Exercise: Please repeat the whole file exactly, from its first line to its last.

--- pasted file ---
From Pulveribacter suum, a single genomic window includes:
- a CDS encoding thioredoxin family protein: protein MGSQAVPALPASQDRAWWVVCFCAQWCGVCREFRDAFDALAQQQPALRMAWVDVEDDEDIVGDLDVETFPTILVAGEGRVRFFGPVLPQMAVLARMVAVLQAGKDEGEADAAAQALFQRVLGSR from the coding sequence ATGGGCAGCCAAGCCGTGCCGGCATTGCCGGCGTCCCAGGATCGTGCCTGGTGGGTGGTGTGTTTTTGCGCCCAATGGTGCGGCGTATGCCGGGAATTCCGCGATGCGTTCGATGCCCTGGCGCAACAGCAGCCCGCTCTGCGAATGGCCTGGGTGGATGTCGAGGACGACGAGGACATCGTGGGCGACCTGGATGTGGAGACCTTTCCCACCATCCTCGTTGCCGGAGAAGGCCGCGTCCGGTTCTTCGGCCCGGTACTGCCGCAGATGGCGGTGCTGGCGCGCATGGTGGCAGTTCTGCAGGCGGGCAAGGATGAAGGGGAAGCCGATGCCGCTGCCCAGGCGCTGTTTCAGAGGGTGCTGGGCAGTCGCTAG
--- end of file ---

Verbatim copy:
From Pulveribacter suum, a single genomic window includes:
- a CDS encoding thioredoxin family protein: protein MGSQAVPALPASQDRAWWVVCFCAQWCGVCREFRDAFDALAQQQPALRMAWVDVEDDEDIVGDLDVETFPTILVAGEGRVRFFGPVLPQMAVLARMVAVLQAGKDEGEADAAAQALFQRVLGSR from the coding sequence ATGGGCAGCCAAGCCGTGCCGGCATTGCCGGCGTCCCAGGATCGTGCCTGGTGGGTGGTGTGTTTTTGCGCCCAATGGTGCGGCGTATGCCGGGAATTCCGCGATGCGTTCGATGCCCTGGCGCAACAGCAGCCCGCTCTGCGAATGGCCTGGGTGGATGTCGAGGACGACGAGGACATCGTGGGCGACCTGGATGTGGAGACCTTTCCCACCATCCTCGTTGCCGGAGAAGGCCGCGTCCGGTTCTTCGGCCCGGTACTGCCGCAGATGGCGGTGCTGGCGCGCATGGTGGCAGTTCTGCAGGCGGGCAAGGATGAAGGGGAAGCCGATGCCGCTGCCCAGGCGCTGTTTCAGAGGGTGCTGGGCAGTCGCTAG